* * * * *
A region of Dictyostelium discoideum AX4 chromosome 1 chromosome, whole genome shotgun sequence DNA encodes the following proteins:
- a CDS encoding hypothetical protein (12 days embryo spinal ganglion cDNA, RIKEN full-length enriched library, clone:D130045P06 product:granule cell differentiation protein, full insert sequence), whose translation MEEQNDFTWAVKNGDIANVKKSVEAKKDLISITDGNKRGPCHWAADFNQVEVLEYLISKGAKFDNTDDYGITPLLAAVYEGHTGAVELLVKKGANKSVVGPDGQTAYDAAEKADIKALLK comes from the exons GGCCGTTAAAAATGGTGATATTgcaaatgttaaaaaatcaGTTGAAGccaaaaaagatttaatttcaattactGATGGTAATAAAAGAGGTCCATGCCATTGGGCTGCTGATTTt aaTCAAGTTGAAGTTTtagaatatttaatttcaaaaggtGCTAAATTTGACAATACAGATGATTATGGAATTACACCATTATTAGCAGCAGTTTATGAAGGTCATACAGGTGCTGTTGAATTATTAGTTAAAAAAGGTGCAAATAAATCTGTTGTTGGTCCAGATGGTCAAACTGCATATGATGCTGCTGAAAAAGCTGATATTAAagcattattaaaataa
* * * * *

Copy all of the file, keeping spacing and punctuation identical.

A region of Dictyostelium discoideum AX4 chromosome 1 chromosome, whole genome shotgun sequence DNA encodes the following proteins:
- a CDS encoding hypothetical protein (12 days embryo spinal ganglion cDNA, RIKEN full-length enriched library, clone:D130045P06 product:granule cell differentiation protein, full insert sequence), whose translation MEEQNDFTWAVKNGDIANVKKSVEAKKDLISITDGNKRGPCHWAADFNQVEVLEYLISKGAKFDNTDDYGITPLLAAVYEGHTGAVELLVKKGANKSVVGPDGQTAYDAAEKADIKALLK comes from the exons GGCCGTTAAAAATGGTGATATTgcaaatgttaaaaaatcaGTTGAAGccaaaaaagatttaatttcaattactGATGGTAATAAAAGAGGTCCATGCCATTGGGCTGCTGATTTt aaTCAAGTTGAAGTTTtagaatatttaatttcaaaaggtGCTAAATTTGACAATACAGATGATTATGGAATTACACCATTATTAGCAGCAGTTTATGAAGGTCATACAGGTGCTGTTGAATTATTAGTTAAAAAAGGTGCAAATAAATCTGTTGTTGGTCCAGATGGTCAAACTGCATATGATGCTGCTGAAAAAGCTGATATTAAagcattattaaaataa